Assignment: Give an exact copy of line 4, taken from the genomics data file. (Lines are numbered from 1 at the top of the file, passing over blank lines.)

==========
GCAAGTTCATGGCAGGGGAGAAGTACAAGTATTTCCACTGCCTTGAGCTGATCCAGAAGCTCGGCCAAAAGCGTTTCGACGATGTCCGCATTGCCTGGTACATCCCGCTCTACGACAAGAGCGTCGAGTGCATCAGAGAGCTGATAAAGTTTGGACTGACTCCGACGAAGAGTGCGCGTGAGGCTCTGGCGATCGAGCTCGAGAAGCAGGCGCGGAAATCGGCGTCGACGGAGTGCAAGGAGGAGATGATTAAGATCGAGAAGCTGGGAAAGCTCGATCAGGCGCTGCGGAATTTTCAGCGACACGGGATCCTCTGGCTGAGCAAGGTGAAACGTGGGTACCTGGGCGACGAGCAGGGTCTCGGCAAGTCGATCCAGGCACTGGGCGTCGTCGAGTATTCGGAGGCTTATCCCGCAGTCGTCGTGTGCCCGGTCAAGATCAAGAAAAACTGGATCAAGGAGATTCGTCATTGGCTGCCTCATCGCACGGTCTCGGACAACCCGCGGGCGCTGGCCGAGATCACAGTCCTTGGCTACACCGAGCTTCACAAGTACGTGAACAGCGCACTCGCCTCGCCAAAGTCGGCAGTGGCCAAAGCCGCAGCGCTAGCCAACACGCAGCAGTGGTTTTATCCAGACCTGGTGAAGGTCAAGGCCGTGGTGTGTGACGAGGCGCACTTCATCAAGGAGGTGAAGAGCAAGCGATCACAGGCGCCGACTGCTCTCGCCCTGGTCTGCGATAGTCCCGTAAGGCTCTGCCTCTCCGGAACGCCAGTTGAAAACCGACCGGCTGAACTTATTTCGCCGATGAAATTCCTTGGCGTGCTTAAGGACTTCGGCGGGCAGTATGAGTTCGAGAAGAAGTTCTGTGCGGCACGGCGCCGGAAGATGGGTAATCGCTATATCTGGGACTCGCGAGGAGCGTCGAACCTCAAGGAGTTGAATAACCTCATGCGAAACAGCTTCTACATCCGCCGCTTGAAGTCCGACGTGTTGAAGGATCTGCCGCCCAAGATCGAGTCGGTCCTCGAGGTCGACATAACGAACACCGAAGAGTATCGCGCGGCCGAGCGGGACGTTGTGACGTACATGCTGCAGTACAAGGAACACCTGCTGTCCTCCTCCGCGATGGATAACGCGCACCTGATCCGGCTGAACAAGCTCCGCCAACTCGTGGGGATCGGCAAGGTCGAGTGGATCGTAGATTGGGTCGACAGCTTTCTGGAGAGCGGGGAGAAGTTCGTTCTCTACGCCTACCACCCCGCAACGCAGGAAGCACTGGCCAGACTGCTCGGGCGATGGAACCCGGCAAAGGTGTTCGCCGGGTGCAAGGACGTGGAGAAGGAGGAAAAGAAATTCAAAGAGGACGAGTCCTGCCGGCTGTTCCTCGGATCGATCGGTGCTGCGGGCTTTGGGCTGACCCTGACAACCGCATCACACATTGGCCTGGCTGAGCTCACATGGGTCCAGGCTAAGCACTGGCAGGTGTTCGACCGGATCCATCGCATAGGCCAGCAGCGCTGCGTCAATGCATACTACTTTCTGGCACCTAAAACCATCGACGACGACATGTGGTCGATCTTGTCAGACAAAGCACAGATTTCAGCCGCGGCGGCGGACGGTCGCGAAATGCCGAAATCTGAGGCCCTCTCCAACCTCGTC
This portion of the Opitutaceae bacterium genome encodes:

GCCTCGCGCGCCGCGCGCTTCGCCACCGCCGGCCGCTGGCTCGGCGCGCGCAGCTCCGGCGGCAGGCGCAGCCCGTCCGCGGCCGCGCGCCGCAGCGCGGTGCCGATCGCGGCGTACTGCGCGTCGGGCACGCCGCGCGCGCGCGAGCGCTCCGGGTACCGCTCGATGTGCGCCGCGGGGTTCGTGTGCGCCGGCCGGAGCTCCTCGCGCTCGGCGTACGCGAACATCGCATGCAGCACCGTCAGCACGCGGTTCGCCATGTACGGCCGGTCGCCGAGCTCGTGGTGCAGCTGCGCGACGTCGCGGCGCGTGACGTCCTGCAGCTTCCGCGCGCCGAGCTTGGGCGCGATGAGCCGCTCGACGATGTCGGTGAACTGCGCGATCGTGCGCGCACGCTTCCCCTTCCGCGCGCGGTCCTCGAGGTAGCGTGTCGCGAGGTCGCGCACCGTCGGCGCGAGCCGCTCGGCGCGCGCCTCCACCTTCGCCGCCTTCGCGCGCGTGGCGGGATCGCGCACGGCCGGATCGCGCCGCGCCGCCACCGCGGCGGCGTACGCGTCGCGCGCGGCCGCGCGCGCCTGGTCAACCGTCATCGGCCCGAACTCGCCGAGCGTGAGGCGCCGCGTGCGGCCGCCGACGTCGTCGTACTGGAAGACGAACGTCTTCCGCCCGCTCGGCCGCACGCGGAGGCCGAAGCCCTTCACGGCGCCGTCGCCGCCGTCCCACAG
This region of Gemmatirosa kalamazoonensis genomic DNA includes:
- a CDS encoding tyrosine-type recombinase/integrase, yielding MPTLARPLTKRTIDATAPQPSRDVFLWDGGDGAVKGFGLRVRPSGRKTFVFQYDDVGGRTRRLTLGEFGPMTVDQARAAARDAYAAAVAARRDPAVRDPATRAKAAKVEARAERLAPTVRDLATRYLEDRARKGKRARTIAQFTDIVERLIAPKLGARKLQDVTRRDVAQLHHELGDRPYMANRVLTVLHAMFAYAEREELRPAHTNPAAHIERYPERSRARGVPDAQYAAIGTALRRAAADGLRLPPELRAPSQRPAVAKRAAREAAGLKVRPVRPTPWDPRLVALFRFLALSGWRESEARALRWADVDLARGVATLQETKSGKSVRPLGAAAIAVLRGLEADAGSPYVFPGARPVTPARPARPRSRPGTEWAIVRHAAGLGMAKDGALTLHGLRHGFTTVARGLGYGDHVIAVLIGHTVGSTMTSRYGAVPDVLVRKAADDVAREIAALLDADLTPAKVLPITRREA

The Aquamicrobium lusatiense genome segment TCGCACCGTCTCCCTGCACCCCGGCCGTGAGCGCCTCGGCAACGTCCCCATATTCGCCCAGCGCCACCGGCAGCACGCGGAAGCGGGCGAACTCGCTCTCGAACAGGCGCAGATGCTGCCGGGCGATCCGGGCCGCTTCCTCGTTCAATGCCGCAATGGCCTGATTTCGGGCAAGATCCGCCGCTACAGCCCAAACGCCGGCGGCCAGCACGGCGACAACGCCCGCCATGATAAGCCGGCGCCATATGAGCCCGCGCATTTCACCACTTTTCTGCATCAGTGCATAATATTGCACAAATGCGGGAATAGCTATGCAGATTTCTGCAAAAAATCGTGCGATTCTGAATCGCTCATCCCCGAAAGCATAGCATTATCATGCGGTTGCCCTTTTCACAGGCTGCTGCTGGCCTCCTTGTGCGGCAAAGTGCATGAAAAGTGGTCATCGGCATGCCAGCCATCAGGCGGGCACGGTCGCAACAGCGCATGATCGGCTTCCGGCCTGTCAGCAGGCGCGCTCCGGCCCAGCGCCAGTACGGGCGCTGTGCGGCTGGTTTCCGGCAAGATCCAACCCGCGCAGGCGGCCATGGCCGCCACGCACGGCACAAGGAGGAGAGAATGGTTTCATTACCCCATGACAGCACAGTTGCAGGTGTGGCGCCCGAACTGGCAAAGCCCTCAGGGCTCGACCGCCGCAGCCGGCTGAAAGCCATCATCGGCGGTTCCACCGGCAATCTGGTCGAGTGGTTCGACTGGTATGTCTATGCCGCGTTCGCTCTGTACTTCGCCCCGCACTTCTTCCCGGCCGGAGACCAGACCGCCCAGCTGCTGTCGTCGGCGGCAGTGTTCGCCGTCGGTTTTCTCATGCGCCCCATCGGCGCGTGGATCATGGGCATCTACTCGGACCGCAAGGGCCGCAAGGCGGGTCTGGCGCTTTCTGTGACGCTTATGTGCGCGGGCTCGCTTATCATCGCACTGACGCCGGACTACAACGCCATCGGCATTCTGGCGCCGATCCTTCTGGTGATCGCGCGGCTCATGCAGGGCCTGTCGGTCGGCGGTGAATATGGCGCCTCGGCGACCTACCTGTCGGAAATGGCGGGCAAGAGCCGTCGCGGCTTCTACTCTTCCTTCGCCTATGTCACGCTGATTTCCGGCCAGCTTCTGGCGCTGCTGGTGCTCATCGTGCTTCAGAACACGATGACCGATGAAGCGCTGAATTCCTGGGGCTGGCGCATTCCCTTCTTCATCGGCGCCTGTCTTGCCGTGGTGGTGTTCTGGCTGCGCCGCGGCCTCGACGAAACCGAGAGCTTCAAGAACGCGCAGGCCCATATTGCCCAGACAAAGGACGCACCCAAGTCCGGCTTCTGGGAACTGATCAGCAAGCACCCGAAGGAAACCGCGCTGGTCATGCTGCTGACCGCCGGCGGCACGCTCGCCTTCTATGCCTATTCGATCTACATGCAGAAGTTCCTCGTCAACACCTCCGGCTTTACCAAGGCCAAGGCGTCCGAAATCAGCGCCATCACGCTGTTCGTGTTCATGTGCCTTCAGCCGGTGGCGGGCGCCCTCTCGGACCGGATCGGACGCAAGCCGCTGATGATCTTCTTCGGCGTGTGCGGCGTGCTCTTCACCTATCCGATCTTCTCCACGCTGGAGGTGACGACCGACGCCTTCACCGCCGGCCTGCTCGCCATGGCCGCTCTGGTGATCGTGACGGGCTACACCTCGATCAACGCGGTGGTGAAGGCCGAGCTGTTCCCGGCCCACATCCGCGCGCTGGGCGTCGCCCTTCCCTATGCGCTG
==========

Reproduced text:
This region of Gemmatirosa kalamazoonensis genomic DNA includes: